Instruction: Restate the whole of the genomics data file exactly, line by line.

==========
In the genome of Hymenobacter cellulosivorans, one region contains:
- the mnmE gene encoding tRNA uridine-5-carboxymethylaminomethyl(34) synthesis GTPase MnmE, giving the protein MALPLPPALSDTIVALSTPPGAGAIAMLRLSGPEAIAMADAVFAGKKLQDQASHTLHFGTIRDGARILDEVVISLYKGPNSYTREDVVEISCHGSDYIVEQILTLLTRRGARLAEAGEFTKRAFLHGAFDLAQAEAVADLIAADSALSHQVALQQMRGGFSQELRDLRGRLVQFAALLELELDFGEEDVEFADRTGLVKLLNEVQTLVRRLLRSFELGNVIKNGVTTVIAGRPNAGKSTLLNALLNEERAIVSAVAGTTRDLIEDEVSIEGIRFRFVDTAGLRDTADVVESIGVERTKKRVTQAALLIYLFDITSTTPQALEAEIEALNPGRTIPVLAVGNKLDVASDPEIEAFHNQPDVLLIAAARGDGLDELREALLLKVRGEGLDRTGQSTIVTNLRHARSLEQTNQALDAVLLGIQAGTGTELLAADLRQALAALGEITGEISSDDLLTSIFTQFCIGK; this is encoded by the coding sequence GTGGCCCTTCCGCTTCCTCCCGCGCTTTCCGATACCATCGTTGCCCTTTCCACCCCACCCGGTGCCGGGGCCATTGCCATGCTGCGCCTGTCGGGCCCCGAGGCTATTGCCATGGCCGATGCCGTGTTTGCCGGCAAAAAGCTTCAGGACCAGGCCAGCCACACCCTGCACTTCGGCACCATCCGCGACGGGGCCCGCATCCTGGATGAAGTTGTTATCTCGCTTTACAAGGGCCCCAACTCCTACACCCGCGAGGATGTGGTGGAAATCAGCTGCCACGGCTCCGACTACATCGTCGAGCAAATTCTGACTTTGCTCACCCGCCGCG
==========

In the genome of Hymenobacter cellulosivorans, one region contains:
- the mnmE gene encoding tRNA uridine-5-carboxymethylaminomethyl(34) synthesis GTPase MnmE, giving the protein MALPLPPALSDTIVALSTPPGAGAIAMLRLSGPEAIAMADAVFAGKKLQDQASHTLHFGTIRDGARILDEVVISLYKGPNSYTREDVVEISCHGSDYIVEQILTLLTRRGARLAEAGEFTKRAFLHGAFDLAQAEAVADLIAADSALSHQVALQQMRGGFSQELRDLRGRLVQFAALLELELDFGEEDVEFADRTGLVKLLNEVQTLVRRLLRSFELGNVIKNGVTTVIAGRPNAGKSTLLNALLNEERAIVSAVAGTTRDLIEDEVSIEGIRFRFVDTAGLRDTADVVESIGVERTKKRVTQAALLIYLFDITSTTPQALEAEIEALNPGRTIPVLAVGNKLDVASDPEIEAFHNQPDVLLIAAARGDGLDELREALLLKVRGEGLDRTGQSTIVTNLRHARSLEQTNQALDAVLLGIQAGTGTELLAADLRQALAALGEITGEISSDDLLTSIFTQFCIGK; this is encoded by the coding sequence GTGGCCCTTCCGCTTCCTCCCGCGCTTTCCGATACCATCGTTGCCCTTTCCACCCCACCCGGTGCCGGGGCCATTGCCATGCTGCGCCTGTCGGGCCCCGAGGCTATTGCCATGGCCGATGCCGTGTTTGCCGGCAAAAAGCTTCAGGACCAGGCCAGCCACACCCTGCACTTCGGCACCATCCGCGACGGGGCCCGCATCCTGGATGAAGTTGTTATCTCGCTTTACAAGGGCCCCAACTCCTACACCCGCGAGGATGTGGTGGAAATCAGCTGCCACGGCTCCGACTACATCGTCGAGCAAATTCTGACTTTGCTCACCCGCCGCG